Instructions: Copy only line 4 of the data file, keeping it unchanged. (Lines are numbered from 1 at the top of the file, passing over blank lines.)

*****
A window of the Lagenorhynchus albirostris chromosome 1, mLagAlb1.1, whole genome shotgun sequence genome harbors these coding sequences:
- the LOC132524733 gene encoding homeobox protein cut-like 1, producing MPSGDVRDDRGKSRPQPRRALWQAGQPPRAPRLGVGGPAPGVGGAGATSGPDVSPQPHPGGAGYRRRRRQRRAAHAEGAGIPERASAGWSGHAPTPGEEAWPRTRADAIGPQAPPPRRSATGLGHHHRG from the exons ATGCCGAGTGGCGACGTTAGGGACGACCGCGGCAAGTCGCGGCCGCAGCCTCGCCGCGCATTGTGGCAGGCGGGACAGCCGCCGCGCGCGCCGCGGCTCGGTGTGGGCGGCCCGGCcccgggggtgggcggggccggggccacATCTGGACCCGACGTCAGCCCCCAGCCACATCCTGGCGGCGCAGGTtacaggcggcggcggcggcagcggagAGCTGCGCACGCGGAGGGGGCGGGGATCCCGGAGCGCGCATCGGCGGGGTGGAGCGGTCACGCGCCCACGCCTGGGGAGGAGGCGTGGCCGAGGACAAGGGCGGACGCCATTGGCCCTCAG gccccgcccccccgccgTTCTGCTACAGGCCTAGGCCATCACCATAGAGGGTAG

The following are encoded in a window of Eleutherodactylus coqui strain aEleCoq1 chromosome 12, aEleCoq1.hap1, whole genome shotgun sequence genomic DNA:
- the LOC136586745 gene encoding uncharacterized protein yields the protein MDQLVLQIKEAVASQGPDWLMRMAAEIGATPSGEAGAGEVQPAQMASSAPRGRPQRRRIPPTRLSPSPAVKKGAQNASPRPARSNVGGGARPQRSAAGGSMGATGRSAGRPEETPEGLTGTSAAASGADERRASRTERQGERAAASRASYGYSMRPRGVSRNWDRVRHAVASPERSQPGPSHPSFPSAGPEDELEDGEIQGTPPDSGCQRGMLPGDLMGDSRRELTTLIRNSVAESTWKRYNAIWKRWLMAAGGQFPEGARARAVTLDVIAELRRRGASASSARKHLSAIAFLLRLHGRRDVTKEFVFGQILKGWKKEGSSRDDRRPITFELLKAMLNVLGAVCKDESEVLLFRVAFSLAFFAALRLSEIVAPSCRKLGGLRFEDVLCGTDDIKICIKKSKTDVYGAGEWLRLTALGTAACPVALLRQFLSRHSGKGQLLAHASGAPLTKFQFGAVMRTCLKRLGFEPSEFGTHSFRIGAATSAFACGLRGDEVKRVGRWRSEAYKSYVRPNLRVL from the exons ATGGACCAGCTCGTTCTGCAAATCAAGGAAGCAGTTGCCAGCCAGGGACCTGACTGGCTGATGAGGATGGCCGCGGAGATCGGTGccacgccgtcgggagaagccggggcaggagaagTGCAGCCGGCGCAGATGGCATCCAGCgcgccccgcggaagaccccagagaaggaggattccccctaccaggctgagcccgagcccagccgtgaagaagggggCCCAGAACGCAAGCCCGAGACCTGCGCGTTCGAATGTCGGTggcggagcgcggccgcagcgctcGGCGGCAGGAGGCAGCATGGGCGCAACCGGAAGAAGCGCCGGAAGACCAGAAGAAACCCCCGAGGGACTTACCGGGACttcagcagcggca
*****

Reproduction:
- the LOC136586745 gene encoding uncharacterized protein yields the protein MDQLVLQIKEAVASQGPDWLMRMAAEIGATPSGEAGAGEVQPAQMASSAPRGRPQRRRIPPTRLSPSPAVKKGAQNASPRPARSNVGGGARPQRSAAGGSMGATGRSAGRPEETPEGLTGTSAAASGADERRASRTERQGERAAASRASYGYSMRPRGVSRNWDRVRHAVASPERSQPGPSHPSFPSAGPEDELEDGEIQGTPPDSGCQRGMLPGDLMGDSRRELTTLIRNSVAESTWKRYNAIWKRWLMAAGGQFPEGARARAVTLDVIAELRRRGASASSARKHLSAIAFLLRLHGRRDVTKEFVFGQILKGWKKEGSSRDDRRPITFELLKAMLNVLGAVCKDESEVLLFRVAFSLAFFAALRLSEIVAPSCRKLGGLRFEDVLCGTDDIKICIKKSKTDVYGAGEWLRLTALGTAACPVALLRQFLSRHSGKGQLLAHASGAPLTKFQFGAVMRTCLKRLGFEPSEFGTHSFRIGAATSAFACGLRGDEVKRVGRWRSEAYKSYVRPNLRVL from the exons ATGGACCAGCTCGTTCTGCAAATCAAGGAAGCAGTTGCCAGCCAGGGACCTGACTGGCTGATGAGGATGGCCGCGGAGATCGGTGccacgccgtcgggagaagccggggcaggagaagTGCAGCCGGCGCAGATGGCATCCAGCgcgccccgcggaagaccccagagaaggaggattccccctaccaggctgagcccgagcccagccgtgaagaagggggCCCAGAACGCAAGCCCGAGACCTGCGCGTTCGAATGTCGGTggcggagcgcggccgcagcgctcGGCGGCAGGAGGCAGCATGGGCGCAACCGGAAGAAGCGCCGGAAGACCAGAAGAAACCCCCGAGGGACTTACCGGGACttcagcagcggca